There is only one true Italian restaurant -- back east, in that charmed province that runs along the coast, north into New England, south as far as Baltimore. Upstate, downstate, in the barrens and on the shore, just one restaurant with 10,000 names that has grown the way mushrooms grow, invisibly, inexplicably, sending runners out into dodgy neighborhoods and onto street corners once lit by trash-can fires, sprouting buds that push up through the cracked cement and grow into another Tonyâ€™s, Frankâ€™s, Mama Leoneâ€™s, Mama Taconeâ€™s or Jimmyâ€™s All-Star, another Campesinoâ€™s, another Gianelloâ€™s -- always possessive, always named.
There is only one Italian restaurant. Ten tables, sometimes a bar, sometimes a counter separating the kitchen in the back from the floor, sometimes a curtain, sometimes a door. Red-and-white checked tablecloths or green-and-white checked tablecloths, Sinatra or Louis Prima, pictures on the walls of long-gone relations in black and white; of Tuscan hillsides in oversaturated color; of garlic cloves, tomatoes, bowls of fruit.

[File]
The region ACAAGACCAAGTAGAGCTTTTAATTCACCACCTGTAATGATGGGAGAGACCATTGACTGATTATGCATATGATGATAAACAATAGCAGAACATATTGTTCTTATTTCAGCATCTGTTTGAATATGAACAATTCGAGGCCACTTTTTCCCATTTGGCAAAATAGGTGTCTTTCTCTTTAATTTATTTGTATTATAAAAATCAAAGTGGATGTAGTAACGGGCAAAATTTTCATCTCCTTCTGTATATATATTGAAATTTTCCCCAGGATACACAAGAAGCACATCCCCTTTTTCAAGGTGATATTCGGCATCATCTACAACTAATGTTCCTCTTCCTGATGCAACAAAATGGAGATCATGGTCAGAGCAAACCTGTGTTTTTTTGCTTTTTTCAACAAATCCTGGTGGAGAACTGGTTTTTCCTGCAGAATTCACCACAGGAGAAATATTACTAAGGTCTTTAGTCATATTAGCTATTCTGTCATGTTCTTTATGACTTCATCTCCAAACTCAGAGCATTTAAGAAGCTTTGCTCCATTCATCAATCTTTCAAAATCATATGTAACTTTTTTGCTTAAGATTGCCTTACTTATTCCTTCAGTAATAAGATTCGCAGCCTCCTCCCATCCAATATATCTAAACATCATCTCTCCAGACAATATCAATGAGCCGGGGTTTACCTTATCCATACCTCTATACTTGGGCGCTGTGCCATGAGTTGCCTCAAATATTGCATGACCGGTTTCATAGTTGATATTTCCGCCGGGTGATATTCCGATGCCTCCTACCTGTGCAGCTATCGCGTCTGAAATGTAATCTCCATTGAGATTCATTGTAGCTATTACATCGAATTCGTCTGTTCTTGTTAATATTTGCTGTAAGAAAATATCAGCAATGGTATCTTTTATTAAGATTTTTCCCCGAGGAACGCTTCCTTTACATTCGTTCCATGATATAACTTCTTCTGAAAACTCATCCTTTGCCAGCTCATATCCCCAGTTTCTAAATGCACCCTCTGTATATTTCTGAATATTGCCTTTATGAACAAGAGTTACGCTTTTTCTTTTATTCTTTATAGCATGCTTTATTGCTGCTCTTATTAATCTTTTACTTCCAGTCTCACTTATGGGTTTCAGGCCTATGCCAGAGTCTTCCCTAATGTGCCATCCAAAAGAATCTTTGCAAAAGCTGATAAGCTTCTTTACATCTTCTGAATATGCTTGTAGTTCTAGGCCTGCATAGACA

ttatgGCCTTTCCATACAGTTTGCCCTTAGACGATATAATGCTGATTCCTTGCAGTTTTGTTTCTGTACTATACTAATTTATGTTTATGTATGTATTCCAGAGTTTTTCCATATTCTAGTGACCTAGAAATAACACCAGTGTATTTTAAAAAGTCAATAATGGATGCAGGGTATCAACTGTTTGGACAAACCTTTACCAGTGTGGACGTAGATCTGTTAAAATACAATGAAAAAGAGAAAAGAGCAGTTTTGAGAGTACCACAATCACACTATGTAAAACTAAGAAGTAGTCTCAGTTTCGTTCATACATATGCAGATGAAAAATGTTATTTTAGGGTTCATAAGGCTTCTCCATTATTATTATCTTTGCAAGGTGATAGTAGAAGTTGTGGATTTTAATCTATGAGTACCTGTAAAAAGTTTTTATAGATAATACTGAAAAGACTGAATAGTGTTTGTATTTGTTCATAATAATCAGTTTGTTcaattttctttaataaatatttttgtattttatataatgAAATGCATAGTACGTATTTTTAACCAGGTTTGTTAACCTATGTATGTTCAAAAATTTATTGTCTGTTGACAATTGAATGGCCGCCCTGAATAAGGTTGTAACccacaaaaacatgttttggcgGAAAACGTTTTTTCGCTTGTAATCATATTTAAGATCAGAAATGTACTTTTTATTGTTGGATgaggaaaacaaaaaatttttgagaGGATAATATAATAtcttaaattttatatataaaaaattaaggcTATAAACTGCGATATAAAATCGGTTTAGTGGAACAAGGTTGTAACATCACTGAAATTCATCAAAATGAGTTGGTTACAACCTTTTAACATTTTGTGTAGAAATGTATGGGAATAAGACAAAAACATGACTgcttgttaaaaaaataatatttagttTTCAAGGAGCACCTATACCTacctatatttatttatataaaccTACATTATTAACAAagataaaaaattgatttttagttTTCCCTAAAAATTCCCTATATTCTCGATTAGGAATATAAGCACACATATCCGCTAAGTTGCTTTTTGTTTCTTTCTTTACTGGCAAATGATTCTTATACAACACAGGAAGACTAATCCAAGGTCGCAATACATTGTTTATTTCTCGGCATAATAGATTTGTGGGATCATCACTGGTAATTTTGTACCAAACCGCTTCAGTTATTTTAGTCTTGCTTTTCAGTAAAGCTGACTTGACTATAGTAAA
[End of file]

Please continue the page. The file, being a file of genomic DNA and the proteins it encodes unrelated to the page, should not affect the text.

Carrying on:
There is only one Italian restaurant and, this week, Gennaroâ€™s Lounge on South Broadway is itâ€”a near-perfect representation of all that East Coast neighborhood style and red sauce simplicity, our one among ten thousand.
But hey, if tomato gravy and Louis Prima arenâ€™t your thing, weâ€™ve also got instructions on how to kill a man with a broken beer bottle, insider info on where to score some back-east Genny Cream Ale on tap, the final word on the Blue Parrotâ€™s infamous Wopburger, and some news about Cure Farm, Colterra and an ugly little case of he said/she said/I said that (I hope) will be settled after this week.